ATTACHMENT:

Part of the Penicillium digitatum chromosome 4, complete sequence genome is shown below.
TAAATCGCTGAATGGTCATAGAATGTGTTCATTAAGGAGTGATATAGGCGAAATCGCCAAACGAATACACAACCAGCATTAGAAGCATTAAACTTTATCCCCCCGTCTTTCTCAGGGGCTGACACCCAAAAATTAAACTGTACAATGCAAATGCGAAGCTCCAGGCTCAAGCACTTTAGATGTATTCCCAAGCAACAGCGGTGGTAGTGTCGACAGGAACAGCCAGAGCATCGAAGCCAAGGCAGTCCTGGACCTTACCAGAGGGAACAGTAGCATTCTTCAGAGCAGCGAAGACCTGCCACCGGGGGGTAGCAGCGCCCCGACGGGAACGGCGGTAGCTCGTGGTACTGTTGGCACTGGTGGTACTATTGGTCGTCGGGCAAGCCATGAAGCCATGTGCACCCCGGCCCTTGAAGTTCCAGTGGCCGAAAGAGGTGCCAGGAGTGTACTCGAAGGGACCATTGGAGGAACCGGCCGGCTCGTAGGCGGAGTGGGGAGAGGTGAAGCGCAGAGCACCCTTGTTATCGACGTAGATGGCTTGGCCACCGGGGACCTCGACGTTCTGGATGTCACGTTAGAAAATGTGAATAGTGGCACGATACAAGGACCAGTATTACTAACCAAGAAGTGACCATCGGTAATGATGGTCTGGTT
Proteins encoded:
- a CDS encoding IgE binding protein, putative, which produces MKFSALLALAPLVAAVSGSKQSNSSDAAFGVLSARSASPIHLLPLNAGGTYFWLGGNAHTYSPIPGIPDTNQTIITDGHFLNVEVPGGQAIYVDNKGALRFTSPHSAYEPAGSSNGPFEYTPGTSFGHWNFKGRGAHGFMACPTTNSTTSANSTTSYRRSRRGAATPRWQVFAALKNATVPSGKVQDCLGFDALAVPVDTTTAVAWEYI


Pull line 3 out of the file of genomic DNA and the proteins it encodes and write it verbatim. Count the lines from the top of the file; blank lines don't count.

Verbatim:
Proteins encoded: